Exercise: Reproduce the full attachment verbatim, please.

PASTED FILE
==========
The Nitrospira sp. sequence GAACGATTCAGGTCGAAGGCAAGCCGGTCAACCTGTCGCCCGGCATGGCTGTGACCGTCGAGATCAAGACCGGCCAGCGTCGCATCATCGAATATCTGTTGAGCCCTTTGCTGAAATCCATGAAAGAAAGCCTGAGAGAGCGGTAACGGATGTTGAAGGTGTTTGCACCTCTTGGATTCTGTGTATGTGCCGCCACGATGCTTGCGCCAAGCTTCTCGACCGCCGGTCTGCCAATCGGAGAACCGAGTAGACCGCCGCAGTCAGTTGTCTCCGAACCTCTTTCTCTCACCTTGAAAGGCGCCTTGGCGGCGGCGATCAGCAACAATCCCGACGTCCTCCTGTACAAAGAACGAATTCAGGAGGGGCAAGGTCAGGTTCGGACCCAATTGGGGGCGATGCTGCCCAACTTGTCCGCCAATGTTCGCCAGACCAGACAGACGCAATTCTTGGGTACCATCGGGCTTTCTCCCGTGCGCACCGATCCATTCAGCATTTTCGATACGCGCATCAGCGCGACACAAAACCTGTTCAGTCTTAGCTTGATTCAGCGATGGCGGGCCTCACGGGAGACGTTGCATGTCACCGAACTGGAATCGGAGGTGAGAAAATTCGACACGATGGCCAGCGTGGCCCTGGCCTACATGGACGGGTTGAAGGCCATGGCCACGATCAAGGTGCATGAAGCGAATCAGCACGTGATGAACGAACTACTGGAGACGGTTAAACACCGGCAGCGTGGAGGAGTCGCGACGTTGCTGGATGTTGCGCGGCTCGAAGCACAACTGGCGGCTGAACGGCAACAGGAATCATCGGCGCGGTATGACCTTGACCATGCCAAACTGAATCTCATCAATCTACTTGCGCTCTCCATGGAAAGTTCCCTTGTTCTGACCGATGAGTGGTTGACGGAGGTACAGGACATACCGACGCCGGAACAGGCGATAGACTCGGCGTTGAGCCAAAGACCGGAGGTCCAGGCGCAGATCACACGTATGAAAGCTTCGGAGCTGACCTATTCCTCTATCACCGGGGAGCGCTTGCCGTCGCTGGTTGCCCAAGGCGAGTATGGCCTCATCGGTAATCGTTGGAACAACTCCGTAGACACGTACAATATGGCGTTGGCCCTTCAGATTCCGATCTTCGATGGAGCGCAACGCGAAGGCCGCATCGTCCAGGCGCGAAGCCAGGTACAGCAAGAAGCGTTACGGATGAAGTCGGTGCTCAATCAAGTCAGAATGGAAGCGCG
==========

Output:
The Nitrospira sp. sequence GAACGATTCAGGTCGAAGGCAAGCCGGTCAACCTGTCGCCCGGCATGGCTGTGACCGTCGAGATCAAGACCGGCCAGCGTCGCATCATCGAATATCTGTTGAGCCCTTTGCTGAAATCCATGAAAGAAAGCCTGAGAGAGCGGTAACGGATGTTGAAGGTGTTTGCACCTCTTGGATTCTGTGTATGTGCCGCCACGATGCTTGCGCCAAGCTTCTCGACCGCCGGTCTGCCAATCGGAGAACCGAGTAGACCGCCGCAGTCAGTTGTCTCCGAACCTCTTTCTCTCACCTTGAAAGGCGCCTTGGCGGCGGCGATCAGCAACAATCCCGACGTCCTCCTGTACAAAGAACGAATTCAGGAGGGGCAAGGTCAGGTTCGGACCCAATTGGGGGCGATGCTGCCCAACTTGTCCGCCAATGTTCGCCAGACCAGACAGACGCAATTCTTGGGTACCATCGGGCTTTCTCCCGTGCGCACCGATCCATTCAGCATTTTCGATACGCGCATCAGCGCGACACAAAACCTGTTCAGTCTTAGCTTGATTCAGCGATGGCGGGCCTCACGGGAGACGTTGCATGTCACCGAACTGGAATCGGAGGTGAGAAAATTCGACACGATGGCCAGCGTGGCCCTGGCCTACATGGACGGGTTGAAGGCCATGGCCACGATCAAGGTGCATGAAGCGAATCAGCACGTGATGAACGAACTACTGGAGACGGTTAAACACCGGCAGCGTGGAGGAGTCGCGACGTTGCTGGATGTTGCGCGGCTCGAAGCACAACTGGCGGCTGAACGGCAACAGGAATCATCGGCGCGGTATGACCTTGACCATGCCAAACTGAATCTCATCAATCTACTTGCGCTCTCCATGGAAAGTTCCCTTGTTCTGACCGATGAGTGGTTGACGGAGGTACAGGACATACCGACGCCGGAACAGGCGATAGACTCGGCGTTGAGCCAAAGACCGGAGGTCCAGGCGCAGATCACACGTATGAAAGCTTCGGAGCTGACCTATTCCTCTATCACCGGGGAGCGCTTGCCGTCGCTGGTTGCCCAAGGCGAGTATGGCCTCATCGGTAATCGTTGGAACAACTCCGTAGACACGTACAATATGGCGTTGGCCCTTCAGATTCCGATCTTCGATGGAGCGCAACGCGAAGGCCGCATCGTCCAGGCGCGAAGCCAGGTACAGCAAGAAGCGTTACGGATGAAGTCGGTGCTCAATCAAGTCAGAATGGAAGCGCG